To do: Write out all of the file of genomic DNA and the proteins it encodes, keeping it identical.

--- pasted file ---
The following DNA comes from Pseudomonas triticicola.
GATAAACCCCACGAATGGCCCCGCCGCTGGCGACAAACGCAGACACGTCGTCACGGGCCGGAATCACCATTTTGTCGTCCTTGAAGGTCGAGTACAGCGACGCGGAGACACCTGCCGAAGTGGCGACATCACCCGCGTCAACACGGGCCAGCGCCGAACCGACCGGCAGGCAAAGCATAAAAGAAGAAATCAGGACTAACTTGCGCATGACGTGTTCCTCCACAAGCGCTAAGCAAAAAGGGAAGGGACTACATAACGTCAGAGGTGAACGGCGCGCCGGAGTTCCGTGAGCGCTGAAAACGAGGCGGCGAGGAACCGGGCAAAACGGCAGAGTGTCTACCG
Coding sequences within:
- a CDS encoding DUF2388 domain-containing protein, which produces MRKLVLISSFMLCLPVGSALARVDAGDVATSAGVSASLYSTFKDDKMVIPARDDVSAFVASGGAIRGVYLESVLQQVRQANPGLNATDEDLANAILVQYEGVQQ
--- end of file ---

The following DNA comes from Pseudomonas triticicola.
GATAAACCCCACGAATGGCCCCGCCGCTGGCGACAAACGCAGACACGTCGTCACGGGCCGGAATCACCATTTTGTCGTCCTTGAAGGTCGAGTACAGCGACGCGGAGACACCTGCCGAAGTGGCGACATCACCCGCGTCAACACGGGCCAGCGCCGAACCGACCGGCAGGCAAAGCATAAAAGAAGAAATCAGGACTAACTTGCGCATGACGTGTTCCTCCACAAGCGCTAAGCAAAAAGGGAAGGGACTACATAACGTCAGAGGTGAACGGCGCGCCGGAGTTCCGTGAGCGCTGAAAACGAGGCGGCGAGGAACCGGGCAAAACGGCAGAGTGTCTACCG
Coding sequences within:
- a CDS encoding DUF2388 domain-containing protein, which produces MRKLVLISSFMLCLPVGSALARVDAGDVATSAGVSASLYSTFKDDKMVIPARDDVSAFVASGGAIRGVYLESVLQQVRQANPGLNATDEDLANAILVQYEGVQQ